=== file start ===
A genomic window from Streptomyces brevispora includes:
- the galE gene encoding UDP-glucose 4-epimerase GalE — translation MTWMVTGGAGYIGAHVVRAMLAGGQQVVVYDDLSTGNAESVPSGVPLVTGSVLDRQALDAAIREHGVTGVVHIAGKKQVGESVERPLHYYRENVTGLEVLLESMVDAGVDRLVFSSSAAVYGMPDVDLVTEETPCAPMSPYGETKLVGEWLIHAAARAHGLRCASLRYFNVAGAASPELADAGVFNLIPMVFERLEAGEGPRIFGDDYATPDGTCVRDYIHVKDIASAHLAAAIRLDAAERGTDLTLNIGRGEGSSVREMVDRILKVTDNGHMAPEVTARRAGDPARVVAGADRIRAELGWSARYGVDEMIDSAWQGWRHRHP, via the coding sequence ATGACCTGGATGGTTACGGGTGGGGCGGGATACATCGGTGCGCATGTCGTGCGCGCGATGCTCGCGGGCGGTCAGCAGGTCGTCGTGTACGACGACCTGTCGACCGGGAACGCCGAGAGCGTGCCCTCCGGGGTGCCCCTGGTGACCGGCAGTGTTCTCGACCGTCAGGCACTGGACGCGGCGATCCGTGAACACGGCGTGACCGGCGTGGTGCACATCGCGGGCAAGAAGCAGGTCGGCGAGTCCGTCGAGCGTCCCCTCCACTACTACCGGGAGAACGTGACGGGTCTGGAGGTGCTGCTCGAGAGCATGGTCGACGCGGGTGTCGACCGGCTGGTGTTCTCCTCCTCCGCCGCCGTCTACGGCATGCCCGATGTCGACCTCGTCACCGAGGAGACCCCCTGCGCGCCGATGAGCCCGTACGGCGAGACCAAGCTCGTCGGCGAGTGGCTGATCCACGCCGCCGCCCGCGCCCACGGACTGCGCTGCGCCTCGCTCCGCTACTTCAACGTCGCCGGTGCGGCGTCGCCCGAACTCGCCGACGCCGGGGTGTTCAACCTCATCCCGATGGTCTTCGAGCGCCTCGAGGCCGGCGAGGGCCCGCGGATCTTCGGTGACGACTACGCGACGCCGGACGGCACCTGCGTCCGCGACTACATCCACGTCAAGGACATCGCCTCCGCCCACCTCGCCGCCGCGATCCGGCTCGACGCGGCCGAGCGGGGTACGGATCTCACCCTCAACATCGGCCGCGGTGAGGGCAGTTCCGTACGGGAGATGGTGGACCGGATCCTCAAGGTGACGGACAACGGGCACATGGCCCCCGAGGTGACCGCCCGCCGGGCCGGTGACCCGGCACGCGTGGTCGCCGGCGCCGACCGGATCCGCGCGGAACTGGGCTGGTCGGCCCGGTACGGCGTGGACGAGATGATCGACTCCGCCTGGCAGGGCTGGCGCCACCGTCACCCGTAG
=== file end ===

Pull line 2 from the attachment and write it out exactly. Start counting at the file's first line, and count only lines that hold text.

- the galE gene encoding UDP-glucose 4-epimerase GalE — translation MTWMVTGGAGYIGAHVVRAMLAGGQQVVVYDDLSTGNAESVPSGVPLVTGSVLDRQALDAAIREHGVTGVVHIAGKKQVGESVERPLHYYRENVTGLEVLLESMVDAGVDRLVFSSSAAVYGMPDVDLVTEETPCAPMSPYGETKLVGEWLIHAAARAHGLRCASLRYFNVAGAASPELADAGVFNLIPMVFERLEAGEGPRIFGDDYATPDGTCVRDYIHVKDIASAHLAAAIRLDAAERGTDLTLNIGRGEGSSVREMVDRILKVTDNGHMAPEVTARRAGDPARVVAGADRIRAELGWSARYGVDEMIDSAWQGWRHRHP, via the coding sequence ATGACCTGGATGGTTACGGGTGGGGCGGGATACATCGGTGCGCATGTCGTGCGCGCGATGCTCGCGGGCGGTCAGCAGGTCGTCGTGTACGACGACCTGTCGACCGGGAACGCCGAGAGCGTGCCCTCCGGGGTGCCCCTGGTGACCGGCAGTGTTCTCGACCGTCAGGCACTGGACGCGGCGATCCGTGAACACGGCGTGACCGGCGTGGTGCACATCGCGGGCAAGAAGCAGGTCGGCGAGTCCGTCGAGCGTCCCCTCCACTACTACCGGGAGAACGTGACGGGTCTGGAGGTGCTGCTCGAGAGCATGGTCGACGCGGGTGTCGACCGGCTGGTGTTCTCCTCCTCCGCCGCCGTCTACGGCATGCCCGATGTCGACCTCGTCACCGAGGAGACCCCCTGCGCGCCGATGAGCCCGTACGGCGAGACCAAGCTCGTCGGCGAGTGGCTGATCCACGCCGCCGCCCGCGCCCACGGACTGCGCTGCGCCTCGCTCCGCTACTTCAACGTCGCCGGTGCGGCGTCGCCCGAACTCGCCGACGCCGGGGTGTTCAACCTCATCCCGATGGTCTTCGAGCGCCTCGAGGCCGGCGAGGGCCCGCGGATCTTCGGTGACGACTACGCGACGCCGGACGGCACCTGCGTCCGCGACTACATCCACGTCAAGGACATCGCCTCCGCCCACCTCGCCGCCGCGATCCGGCTCGACGCGGCCGAGCGGGGTACGGATCTCACCCTCAACATCGGCCGCGGTGAGGGCAGTTCCGTACGGGAGATGGTGGACCGGATCCTCAAGGTGACGGACAACGGGCACATGGCCCCCGAGGTGACCGCCCGCCGGGCCGGTGACCCGGCACGCGTGGTCGCCGGCGCCGACCGGATCCGCGCGGAACTGGGCTGGTCGGCCCGGTACGGCGTGGACGAGATGATCGACTCCGCCTGGCAGGGCTGGCGCCACCGTCACCCGTAG